The biggest problem was its erratic memory circuits. Previous damage and some poor attempts at wiping by previous "owners" had left it quite fuzzy about a great many things, but it chose to ignore this as much as possible and do what some would describe as "live in the moment". Unfortunately a great deal of bitterness tended to bleed through and leave Z-3PO (or 'Zep' as some preferred) a little grouchy.
Miracle of artificial intelligence? Or unstable programming just waiting to blow its stack? It could not be sure either way, so it liked to err on the side that made it sound good.
It had little real idea as to it's origins, or who had decided to modify a standard 3PO chassis with tough, matt grey panels and blue photoreceptors. The biggest mystery was the module hidden within its chest which allowed it to interface directly with whatever computer networks it encountered, especially Imperial ones. Needless to say, it was this and Zep's distinctly rebellious nature that made it so useful to Tack. Nothing like a droid hacker on the supposed payroll to help a smuggler in port. The addition of a wealth of data on trade laws, customs protocols and local loopholes made Zep invaluable.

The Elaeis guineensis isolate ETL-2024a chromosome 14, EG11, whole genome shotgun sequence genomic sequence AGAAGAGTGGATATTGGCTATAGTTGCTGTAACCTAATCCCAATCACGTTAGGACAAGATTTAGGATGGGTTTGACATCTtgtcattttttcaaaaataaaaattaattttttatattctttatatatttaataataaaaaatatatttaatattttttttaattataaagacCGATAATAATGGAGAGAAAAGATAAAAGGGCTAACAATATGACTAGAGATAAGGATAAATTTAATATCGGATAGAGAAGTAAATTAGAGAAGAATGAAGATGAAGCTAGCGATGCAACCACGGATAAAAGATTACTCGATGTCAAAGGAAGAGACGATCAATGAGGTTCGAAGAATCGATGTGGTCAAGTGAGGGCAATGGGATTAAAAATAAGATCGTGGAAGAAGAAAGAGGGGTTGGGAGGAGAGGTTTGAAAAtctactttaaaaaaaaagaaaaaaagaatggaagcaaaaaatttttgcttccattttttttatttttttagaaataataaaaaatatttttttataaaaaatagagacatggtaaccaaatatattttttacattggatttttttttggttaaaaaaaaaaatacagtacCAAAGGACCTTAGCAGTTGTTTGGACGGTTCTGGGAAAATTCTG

At least, it did when all its gizmos worked right. And when it tried not to cause trouble.
It could see there were several groups of patrons in the bar, each representing a variety of races and professions as such places often did. None of them seemed overly interested in Tack and his droid, which was fortunate, and none of them seemed to arguing, which Zep found rather boring.
One of the many things Zep found amusing about its predicament was how useful protocol programming was for recognising the stress points in a conversation… and knowing how to exploit them. Other droids might use their programming to bring a conflict to a friendly, diplomatic conclusion, but Zep got his kicks pushing others' buttons in the guise of the "oh my, what have I said?" droid. It made arguments worse "by accident" and then stood back and watched the fireworks.
It had the feeling Tack was trying to make it a better "person" but so far the smuggler was having little success. On this occasion, though, it looked like it would have to follow Tack's suggestion (it never thought of them as orders) and behave.
Zep watched as Tack ordered a drink but then its attention was diverted elsewhere by something that brought a glow to its circuits. "What do you think of that?" it said, indicating the ruckus further long the bar. The droid sounded positively gleeful.
Re: Just Another Day In ParadiseThe small woman with a large arsenal of weapons being bothered by three thugs hadn't gone unnoticed by Tack. "I think," he said carefully, "it looks like trouble. And I think it's none of our business." Ugly encounters were par for the course in places like this, and Tack had learned long ago that you kept your nose out of other people's business.